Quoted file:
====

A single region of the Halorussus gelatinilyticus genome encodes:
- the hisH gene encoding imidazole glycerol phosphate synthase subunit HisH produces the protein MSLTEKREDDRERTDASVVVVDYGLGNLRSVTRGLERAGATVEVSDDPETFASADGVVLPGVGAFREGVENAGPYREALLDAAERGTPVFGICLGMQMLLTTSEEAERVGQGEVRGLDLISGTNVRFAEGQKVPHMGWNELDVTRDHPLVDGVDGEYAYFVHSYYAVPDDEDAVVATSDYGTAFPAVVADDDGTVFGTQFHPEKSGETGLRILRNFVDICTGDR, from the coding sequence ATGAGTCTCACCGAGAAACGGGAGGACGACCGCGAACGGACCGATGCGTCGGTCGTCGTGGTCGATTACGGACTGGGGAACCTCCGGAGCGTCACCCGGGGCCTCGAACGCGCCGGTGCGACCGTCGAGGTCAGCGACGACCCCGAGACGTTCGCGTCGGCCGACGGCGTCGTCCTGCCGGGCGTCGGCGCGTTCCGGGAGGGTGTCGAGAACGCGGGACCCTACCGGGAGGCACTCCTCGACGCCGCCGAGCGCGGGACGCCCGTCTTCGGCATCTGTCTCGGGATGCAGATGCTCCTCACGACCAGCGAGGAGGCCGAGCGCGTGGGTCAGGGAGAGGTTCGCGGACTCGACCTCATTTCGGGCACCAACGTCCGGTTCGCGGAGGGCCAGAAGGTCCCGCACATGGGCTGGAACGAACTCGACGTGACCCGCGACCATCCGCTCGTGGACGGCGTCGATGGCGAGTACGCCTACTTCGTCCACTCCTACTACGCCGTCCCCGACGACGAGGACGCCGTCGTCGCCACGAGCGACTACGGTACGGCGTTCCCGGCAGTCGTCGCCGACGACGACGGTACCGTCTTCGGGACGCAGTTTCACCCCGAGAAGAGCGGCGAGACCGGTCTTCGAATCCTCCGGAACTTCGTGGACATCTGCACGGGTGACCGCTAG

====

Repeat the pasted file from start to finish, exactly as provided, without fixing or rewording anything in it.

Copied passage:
A single region of the Halorussus gelatinilyticus genome encodes:
- the hisH gene encoding imidazole glycerol phosphate synthase subunit HisH produces the protein MSLTEKREDDRERTDASVVVVDYGLGNLRSVTRGLERAGATVEVSDDPETFASADGVVLPGVGAFREGVENAGPYREALLDAAERGTPVFGICLGMQMLLTTSEEAERVGQGEVRGLDLISGTNVRFAEGQKVPHMGWNELDVTRDHPLVDGVDGEYAYFVHSYYAVPDDEDAVVATSDYGTAFPAVVADDDGTVFGTQFHPEKSGETGLRILRNFVDICTGDR, from the coding sequence ATGAGTCTCACCGAGAAACGGGAGGACGACCGCGAACGGACCGATGCGTCGGTCGTCGTGGTCGATTACGGACTGGGGAACCTCCGGAGCGTCACCCGGGGCCTCGAACGCGCCGGTGCGACCGTCGAGGTCAGCGACGACCCCGAGACGTTCGCGTCGGCCGACGGCGTCGTCCTGCCGGGCGTCGGCGCGTTCCGGGAGGGTGTCGAGAACGCGGGACCCTACCGGGAGGCACTCCTCGACGCCGCCGAGCGCGGGACGCCCGTCTTCGGCATCTGTCTCGGGATGCAGATGCTCCTCACGACCAGCGAGGAGGCCGAGCGCGTGGGTCAGGGAGAGGTTCGCGGACTCGACCTCATTTCGGGCACCAACGTCCGGTTCGCGGAGGGCCAGAAGGTCCCGCACATGGGCTGGAACGAACTCGACGTGACCCGCGACCATCCGCTCGTGGACGGCGTCGATGGCGAGTACGCCTACTTCGTCCACTCCTACTACGCCGTCCCCGACGACGAGGACGCCGTCGTCGCCACGAGCGACTACGGTACGGCGTTCCCGGCAGTCGTCGCCGACGACGACGGTACCGTCTTCGGGACGCAGTTTCACCCCGAGAAGAGCGGCGAGACCGGTCTTCGAATCCTCCGGAACTTCGTGGACATCTGCACGGGTGACCGCTAG